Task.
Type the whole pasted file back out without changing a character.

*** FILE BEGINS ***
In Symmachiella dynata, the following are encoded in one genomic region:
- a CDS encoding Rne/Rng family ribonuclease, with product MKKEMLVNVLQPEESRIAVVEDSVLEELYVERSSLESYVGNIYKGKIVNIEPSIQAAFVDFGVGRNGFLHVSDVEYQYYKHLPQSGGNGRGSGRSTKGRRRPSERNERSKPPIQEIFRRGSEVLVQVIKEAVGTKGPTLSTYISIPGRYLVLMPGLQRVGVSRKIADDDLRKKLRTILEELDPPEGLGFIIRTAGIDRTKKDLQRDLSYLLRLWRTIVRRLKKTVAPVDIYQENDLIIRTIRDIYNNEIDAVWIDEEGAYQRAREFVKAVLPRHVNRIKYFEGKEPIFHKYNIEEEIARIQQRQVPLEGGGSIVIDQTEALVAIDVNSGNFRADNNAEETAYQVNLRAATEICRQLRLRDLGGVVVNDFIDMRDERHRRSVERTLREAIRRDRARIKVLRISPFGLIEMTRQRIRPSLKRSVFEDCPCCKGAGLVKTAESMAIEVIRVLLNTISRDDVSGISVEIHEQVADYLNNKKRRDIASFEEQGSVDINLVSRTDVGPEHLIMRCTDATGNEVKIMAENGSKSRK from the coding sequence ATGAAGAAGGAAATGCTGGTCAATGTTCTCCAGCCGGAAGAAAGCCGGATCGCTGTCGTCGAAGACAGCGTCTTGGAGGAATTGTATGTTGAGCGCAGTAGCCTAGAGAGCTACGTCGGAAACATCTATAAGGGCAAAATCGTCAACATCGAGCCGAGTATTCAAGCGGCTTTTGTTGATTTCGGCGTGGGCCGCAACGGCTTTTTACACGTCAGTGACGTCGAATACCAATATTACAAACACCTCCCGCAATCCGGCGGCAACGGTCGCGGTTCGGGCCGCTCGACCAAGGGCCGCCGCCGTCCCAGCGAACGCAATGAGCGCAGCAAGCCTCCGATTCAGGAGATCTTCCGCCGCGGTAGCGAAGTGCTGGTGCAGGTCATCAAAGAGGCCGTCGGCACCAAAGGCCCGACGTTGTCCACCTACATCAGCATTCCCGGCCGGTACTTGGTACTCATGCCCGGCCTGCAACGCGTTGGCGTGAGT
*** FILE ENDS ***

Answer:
In Symmachiella dynata, the following are encoded in one genomic region:
- a CDS encoding Rne/Rng family ribonuclease, with product MKKEMLVNVLQPEESRIAVVEDSVLEELYVERSSLESYVGNIYKGKIVNIEPSIQAAFVDFGVGRNGFLHVSDVEYQYYKHLPQSGGNGRGSGRSTKGRRRPSERNERSKPPIQEIFRRGSEVLVQVIKEAVGTKGPTLSTYISIPGRYLVLMPGLQRVGVSRKIADDDLRKKLRTILEELDPPEGLGFIIRTAGIDRTKKDLQRDLSYLLRLWRTIVRRLKKTVAPVDIYQENDLIIRTIRDIYNNEIDAVWIDEEGAYQRAREFVKAVLPRHVNRIKYFEGKEPIFHKYNIEEEIARIQQRQVPLEGGGSIVIDQTEALVAIDVNSGNFRADNNAEETAYQVNLRAATEICRQLRLRDLGGVVVNDFIDMRDERHRRSVERTLREAIRRDRARIKVLRISPFGLIEMTRQRIRPSLKRSVFEDCPCCKGAGLVKTAESMAIEVIRVLLNTISRDDVSGISVEIHEQVADYLNNKKRRDIASFEEQGSVDINLVSRTDVGPEHLIMRCTDATGNEVKIMAENGSKSRK from the coding sequence ATGAAGAAGGAAATGCTGGTCAATGTTCTCCAGCCGGAAGAAAGCCGGATCGCTGTCGTCGAAGACAGCGTCTTGGAGGAATTGTATGTTGAGCGCAGTAGCCTAGAGAGCTACGTCGGAAACATCTATAAGGGCAAAATCGTCAACATCGAGCCGAGTATTCAAGCGGCTTTTGTTGATTTCGGCGTGGGCCGCAACGGCTTTTTACACGTCAGTGACGTCGAATACCAATATTACAAACACCTCCCGCAATCCGGCGGCAACGGTCGCGGTTCGGGCCGCTCGACCAAGGGCCGCCGCCGTCCCAGCGAACGCAATGAGCGCAGCAAGCCTCCGATTCAGGAGATCTTCCGCCGCGGTAGCGAAGTGCTGGTGCAGGTCATCAAAGAGGCCGTCGGCACCAAAGGCCCGACGTTGTCCACCTACATCAGCATTCCCGGCCGGTACTTGGTACTCATGCCCGGCCTGCAACGCGTTGGCGTGAGT